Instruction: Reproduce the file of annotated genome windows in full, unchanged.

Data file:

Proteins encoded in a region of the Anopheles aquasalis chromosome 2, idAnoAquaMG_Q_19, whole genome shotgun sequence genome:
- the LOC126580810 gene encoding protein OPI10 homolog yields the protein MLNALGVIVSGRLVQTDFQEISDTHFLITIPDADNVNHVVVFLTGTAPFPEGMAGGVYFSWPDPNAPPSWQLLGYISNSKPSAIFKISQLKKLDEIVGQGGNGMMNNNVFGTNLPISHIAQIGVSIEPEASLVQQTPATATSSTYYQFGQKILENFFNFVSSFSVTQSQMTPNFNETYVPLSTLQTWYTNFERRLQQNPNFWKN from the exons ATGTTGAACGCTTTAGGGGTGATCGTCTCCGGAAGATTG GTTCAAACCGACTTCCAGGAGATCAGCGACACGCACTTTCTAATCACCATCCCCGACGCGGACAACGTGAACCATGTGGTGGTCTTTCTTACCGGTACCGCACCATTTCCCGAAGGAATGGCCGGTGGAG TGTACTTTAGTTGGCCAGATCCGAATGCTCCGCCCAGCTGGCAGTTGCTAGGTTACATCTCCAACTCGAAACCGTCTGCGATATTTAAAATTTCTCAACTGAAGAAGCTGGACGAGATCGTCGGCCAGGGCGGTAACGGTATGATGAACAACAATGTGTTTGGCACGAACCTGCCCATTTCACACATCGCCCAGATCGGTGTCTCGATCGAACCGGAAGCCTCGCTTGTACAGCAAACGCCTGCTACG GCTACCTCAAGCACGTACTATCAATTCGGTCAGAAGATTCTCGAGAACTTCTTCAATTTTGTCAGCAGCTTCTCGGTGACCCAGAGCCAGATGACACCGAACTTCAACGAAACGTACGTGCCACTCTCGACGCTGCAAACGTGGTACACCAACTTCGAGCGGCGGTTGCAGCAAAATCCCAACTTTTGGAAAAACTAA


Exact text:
Proteins encoded in a region of the Anopheles aquasalis chromosome 2, idAnoAquaMG_Q_19, whole genome shotgun sequence genome:
- the LOC126580810 gene encoding protein OPI10 homolog yields the protein MLNALGVIVSGRLVQTDFQEISDTHFLITIPDADNVNHVVVFLTGTAPFPEGMAGGVYFSWPDPNAPPSWQLLGYISNSKPSAIFKISQLKKLDEIVGQGGNGMMNNNVFGTNLPISHIAQIGVSIEPEASLVQQTPATATSSTYYQFGQKILENFFNFVSSFSVTQSQMTPNFNETYVPLSTLQTWYTNFERRLQQNPNFWKN from the exons ATGTTGAACGCTTTAGGGGTGATCGTCTCCGGAAGATTG GTTCAAACCGACTTCCAGGAGATCAGCGACACGCACTTTCTAATCACCATCCCCGACGCGGACAACGTGAACCATGTGGTGGTCTTTCTTACCGGTACCGCACCATTTCCCGAAGGAATGGCCGGTGGAG TGTACTTTAGTTGGCCAGATCCGAATGCTCCGCCCAGCTGGCAGTTGCTAGGTTACATCTCCAACTCGAAACCGTCTGCGATATTTAAAATTTCTCAACTGAAGAAGCTGGACGAGATCGTCGGCCAGGGCGGTAACGGTATGATGAACAACAATGTGTTTGGCACGAACCTGCCCATTTCACACATCGCCCAGATCGGTGTCTCGATCGAACCGGAAGCCTCGCTTGTACAGCAAACGCCTGCTACG GCTACCTCAAGCACGTACTATCAATTCGGTCAGAAGATTCTCGAGAACTTCTTCAATTTTGTCAGCAGCTTCTCGGTGACCCAGAGCCAGATGACACCGAACTTCAACGAAACGTACGTGCCACTCTCGACGCTGCAAACGTGGTACACCAACTTCGAGCGGCGGTTGCAGCAAAATCCCAACTTTTGGAAAAACTAA